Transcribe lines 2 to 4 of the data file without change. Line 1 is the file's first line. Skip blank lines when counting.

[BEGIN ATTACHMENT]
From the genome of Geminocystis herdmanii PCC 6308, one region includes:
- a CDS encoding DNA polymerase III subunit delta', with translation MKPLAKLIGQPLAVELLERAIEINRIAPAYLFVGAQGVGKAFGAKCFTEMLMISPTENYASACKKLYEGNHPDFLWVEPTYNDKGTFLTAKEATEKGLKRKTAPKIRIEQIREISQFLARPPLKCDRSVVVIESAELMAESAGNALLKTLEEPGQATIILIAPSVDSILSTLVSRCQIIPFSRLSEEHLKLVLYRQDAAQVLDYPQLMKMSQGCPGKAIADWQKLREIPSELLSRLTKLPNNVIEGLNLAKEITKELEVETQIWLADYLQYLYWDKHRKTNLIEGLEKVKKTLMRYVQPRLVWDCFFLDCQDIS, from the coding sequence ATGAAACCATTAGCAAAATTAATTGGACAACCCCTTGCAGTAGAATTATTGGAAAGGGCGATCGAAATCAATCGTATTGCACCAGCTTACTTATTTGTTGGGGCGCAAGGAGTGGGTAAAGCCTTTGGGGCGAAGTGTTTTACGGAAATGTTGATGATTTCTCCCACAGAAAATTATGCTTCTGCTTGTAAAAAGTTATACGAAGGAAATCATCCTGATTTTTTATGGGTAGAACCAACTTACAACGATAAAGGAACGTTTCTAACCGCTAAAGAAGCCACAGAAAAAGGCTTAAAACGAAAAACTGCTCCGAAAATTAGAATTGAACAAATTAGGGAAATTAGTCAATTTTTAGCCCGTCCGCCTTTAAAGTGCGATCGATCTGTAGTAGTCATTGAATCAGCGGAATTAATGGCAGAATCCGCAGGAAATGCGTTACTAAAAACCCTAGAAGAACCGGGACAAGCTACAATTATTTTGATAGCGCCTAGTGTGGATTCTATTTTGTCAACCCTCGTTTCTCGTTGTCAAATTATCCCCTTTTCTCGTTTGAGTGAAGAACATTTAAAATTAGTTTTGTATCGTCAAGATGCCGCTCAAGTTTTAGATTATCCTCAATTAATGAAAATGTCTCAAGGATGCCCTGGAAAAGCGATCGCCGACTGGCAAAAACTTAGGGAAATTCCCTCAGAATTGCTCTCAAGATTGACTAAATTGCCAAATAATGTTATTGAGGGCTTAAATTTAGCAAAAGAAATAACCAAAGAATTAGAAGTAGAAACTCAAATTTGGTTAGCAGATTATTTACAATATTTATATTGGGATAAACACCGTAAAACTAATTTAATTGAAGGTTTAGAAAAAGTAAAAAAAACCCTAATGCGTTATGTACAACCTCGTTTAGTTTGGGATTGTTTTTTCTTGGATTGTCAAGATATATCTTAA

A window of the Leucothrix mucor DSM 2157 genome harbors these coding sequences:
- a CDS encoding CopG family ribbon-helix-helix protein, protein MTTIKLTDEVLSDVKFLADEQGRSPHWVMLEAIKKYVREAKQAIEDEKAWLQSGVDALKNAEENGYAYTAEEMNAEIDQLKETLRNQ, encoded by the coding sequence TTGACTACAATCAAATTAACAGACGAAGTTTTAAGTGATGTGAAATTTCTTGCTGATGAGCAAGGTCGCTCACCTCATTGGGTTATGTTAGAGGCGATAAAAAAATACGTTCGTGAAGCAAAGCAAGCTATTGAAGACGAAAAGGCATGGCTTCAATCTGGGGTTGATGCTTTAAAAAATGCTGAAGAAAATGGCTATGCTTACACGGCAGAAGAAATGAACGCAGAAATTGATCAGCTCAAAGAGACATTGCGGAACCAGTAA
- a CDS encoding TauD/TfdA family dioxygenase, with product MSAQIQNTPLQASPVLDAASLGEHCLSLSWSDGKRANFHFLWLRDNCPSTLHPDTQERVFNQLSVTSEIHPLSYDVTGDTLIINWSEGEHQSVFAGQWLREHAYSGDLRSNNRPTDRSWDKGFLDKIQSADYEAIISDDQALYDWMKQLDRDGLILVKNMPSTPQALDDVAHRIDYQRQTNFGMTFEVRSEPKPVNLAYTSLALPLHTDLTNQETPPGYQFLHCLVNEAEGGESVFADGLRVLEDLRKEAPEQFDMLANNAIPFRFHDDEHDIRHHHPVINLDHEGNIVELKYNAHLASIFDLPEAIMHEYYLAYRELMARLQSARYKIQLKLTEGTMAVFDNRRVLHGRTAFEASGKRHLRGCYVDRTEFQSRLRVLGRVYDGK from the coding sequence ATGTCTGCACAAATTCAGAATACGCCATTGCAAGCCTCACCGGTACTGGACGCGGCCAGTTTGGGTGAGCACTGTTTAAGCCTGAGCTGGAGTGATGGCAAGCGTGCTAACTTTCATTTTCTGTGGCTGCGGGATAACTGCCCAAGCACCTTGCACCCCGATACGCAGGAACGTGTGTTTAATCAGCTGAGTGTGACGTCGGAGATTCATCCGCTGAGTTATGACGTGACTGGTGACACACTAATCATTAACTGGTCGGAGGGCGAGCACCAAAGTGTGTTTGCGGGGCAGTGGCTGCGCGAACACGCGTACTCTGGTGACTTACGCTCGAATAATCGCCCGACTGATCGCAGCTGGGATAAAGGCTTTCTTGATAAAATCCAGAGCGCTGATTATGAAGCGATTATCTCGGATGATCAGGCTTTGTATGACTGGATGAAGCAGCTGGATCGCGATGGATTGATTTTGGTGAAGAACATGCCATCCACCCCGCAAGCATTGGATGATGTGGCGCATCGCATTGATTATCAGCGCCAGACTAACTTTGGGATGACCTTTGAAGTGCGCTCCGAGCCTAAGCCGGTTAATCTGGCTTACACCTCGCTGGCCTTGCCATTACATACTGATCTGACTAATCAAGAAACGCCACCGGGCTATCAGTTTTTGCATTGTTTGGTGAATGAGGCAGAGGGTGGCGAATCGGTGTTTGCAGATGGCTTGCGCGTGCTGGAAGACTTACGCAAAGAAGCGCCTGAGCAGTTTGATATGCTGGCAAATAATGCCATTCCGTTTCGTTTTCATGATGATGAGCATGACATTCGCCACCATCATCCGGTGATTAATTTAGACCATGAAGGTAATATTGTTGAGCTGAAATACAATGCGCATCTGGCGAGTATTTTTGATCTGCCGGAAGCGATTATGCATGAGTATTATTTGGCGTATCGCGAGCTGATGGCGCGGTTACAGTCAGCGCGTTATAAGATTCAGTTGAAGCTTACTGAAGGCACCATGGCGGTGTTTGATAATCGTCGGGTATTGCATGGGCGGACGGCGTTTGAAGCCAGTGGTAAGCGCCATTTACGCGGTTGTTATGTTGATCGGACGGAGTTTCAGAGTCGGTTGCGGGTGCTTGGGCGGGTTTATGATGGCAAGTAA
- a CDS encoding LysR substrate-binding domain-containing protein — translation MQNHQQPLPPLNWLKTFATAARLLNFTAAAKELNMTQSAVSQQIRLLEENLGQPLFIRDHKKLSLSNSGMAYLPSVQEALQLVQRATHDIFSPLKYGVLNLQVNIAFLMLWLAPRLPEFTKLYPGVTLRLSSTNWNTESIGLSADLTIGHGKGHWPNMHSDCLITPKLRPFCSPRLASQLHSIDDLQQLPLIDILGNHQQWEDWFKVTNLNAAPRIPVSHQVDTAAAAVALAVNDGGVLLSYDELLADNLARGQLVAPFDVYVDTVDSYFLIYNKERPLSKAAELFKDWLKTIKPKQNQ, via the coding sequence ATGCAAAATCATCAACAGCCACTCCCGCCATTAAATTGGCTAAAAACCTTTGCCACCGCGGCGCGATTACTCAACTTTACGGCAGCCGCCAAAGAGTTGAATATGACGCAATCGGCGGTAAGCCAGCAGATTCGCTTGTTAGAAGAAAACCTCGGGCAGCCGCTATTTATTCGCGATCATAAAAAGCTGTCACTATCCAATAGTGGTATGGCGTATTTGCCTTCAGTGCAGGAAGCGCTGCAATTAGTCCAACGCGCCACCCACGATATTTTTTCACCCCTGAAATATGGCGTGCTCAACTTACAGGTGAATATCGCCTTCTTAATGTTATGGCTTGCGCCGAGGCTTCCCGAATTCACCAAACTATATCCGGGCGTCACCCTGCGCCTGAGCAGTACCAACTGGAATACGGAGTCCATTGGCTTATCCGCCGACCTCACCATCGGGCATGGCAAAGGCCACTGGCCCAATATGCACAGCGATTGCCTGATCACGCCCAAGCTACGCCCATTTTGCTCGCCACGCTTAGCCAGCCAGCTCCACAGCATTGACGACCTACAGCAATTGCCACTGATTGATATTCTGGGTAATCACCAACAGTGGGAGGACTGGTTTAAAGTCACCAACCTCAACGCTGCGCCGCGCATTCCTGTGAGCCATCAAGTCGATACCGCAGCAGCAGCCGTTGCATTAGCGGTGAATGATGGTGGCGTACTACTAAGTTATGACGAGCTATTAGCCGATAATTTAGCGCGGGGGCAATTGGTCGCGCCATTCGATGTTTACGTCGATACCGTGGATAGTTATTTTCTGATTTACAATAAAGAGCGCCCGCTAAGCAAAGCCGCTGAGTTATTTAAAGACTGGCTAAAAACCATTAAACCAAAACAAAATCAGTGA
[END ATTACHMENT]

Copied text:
- a CDS encoding DNA polymerase III subunit delta', with translation MKPLAKLIGQPLAVELLERAIEINRIAPAYLFVGAQGVGKAFGAKCFTEMLMISPTENYASACKKLYEGNHPDFLWVEPTYNDKGTFLTAKEATEKGLKRKTAPKIRIEQIREISQFLARPPLKCDRSVVVIESAELMAESAGNALLKTLEEPGQATIILIAPSVDSILSTLVSRCQIIPFSRLSEEHLKLVLYRQDAAQVLDYPQLMKMSQGCPGKAIADWQKLREIPSELLSRLTKLPNNVIEGLNLAKEITKELEVETQIWLADYLQYLYWDKHRKTNLIEGLEKVKKTLMRYVQPRLVWDCFFLDCQDIS, from the coding sequence ATGAAACCATTAGCAAAATTAATTGGACAACCCCTTGCAGTAGAATTATTGGAAAGGGCGATCGAAATCAATCGTATTGCACCAGCTTACTTATTTGTTGGGGCGCAAGGAGTGGGTAAAGCCTTTGGGGCGAAGTGTTTTACGGAAATGTTGATGATTTCTCCCACAGAAAATTATGCTTCTGCTTGTAAAAAGTTATACGAAGGAAATCATCCTGATTTTTTATGGGTAGAACCAACTTACAACGATAAAGGAACGTTTCTAACCGCTAAAGAAGCCACAGAAAAAGGCTTAAAACGAAAAACTGCTCCGAAAATTAGAATTGAACAAATTAGGGAAATTAGTCAATTTTTAGCCCGTCCGCCTTTAAAGTGCGATCGATCTGTAGTAGTCATTGAATCAGCGGAATTAATGGCAGAATCCGCAGGAAATGCGTTACTAAAAACCCTAGAAGAACCGGGACAAGCTACAATTATTTTGATAGCGCCTAGTGTGGATTCTATTTTGTCAACCCTCGTTTCTCGTTGTCAAATTATCCCCTTTTCTCGTTTGAGTGAAGAACATTTAAAATTAGTTTTGTATCGTCAAGATGCCGCTCAAGTTTTAGATTATCCTCAATTAATGAAAATGTCTCAAGGATGCCCTGGAAAAGCGATCGCCGACTGGCAAAAACTTAGGGAAATTCCCTCAGAATTGCTCTCAAGATTGACTAAATTGCCAAATAATGTTATTGAGGGCTTAAATTTAGCAAAAGAAATAACCAAAGAATTAGAAGTAGAAACTCAAATTTGGTTAGCAGATTATTTACAATATTTATATTGGGATAAACACCGTAAAACTAATTTAATTGAAGGTTTAGAAAAAGTAAAAAAAACCCTAATGCGTTATGTACAACCTCGTTTAGTTTGGGATTGTTTTTTCTTGGATTGTCAAGATATATCTTAA

A window of the Leucothrix mucor DSM 2157 genome harbors these coding sequences:
- a CDS encoding CopG family ribbon-helix-helix protein, protein MTTIKLTDEVLSDVKFLADEQGRSPHWVMLEAIKKYVREAKQAIEDEKAWLQSGVDALKNAEENGYAYTAEEMNAEIDQLKETLRNQ, encoded by the coding sequence TTGACTACAATCAAATTAACAGACGAAGTTTTAAGTGATGTGAAATTTCTTGCTGATGAGCAAGGTCGCTCACCTCATTGGGTTATGTTAGAGGCGATAAAAAAATACGTTCGTGAAGCAAAGCAAGCTATTGAAGACGAAAAGGCATGGCTTCAATCTGGGGTTGATGCTTTAAAAAATGCTGAAGAAAATGGCTATGCTTACACGGCAGAAGAAATGAACGCAGAAATTGATCAGCTCAAAGAGACATTGCGGAACCAGTAA